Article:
Networks of Aspiration: The London Irish of the Eighteenth Century

An issue of: Eighteenth-Century Life

Networks of Aspiration
Journal Issue Pages: 240 Volume 39, Number 1 Published: January 2015 An issue of Eighteenth-Century Life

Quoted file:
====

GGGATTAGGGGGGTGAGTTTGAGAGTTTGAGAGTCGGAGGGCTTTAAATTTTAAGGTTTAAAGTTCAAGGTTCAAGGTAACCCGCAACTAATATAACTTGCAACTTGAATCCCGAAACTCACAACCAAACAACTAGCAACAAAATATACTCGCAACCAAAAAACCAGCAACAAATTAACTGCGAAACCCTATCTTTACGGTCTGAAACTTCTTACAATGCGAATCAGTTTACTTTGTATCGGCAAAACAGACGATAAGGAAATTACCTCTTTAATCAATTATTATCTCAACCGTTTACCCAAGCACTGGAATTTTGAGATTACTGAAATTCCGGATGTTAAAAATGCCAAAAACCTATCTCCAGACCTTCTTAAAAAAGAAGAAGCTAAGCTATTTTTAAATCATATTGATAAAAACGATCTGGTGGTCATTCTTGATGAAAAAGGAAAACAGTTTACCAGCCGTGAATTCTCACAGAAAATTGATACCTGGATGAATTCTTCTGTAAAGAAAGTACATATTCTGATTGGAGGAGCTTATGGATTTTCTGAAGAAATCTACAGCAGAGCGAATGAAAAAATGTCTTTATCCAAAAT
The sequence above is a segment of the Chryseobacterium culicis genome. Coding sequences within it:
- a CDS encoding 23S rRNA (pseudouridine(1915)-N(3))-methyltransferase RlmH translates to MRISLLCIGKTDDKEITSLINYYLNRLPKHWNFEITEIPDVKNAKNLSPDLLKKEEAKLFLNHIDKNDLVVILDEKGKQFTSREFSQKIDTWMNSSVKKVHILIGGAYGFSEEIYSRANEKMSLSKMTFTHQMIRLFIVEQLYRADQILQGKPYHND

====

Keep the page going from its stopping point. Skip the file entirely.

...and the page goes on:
Following the work of Bailey, Barnard, Bergin, and others, this collection continues to redress a significant gap in Irish historiography by documenting some experiences of the middling Irish who made the journey to London during the long eighteenth century. These essays collectively demonstrate that Irish migrants, people of disparate backgrounds, formed networks that could variously sustain their identity, advance their professional aspirations, and allow them to orient themselves in the premier city of Europe. The hope is that this collection will move us toward a cohesive and robust account of what it might have meant to be Irish in eighteenth-century London when perceptions of the Irish were subject to the vicissitudes of popular prejudice and engrained stereotypes, to be sure, but when the Irish could, nonetheless, benefit from their networks and from the many achievements of their individual members. It is hoped that identifying and examining formal and informal Irish networks operating across the decades of the eighteenth century will lead to recognition that the Irish diaspora, in its various manifestations, is an integral part of the story of London itself, and not to be read as a sideshow provider of eclectic anecdotes somehow outside of the "real" history of the city.


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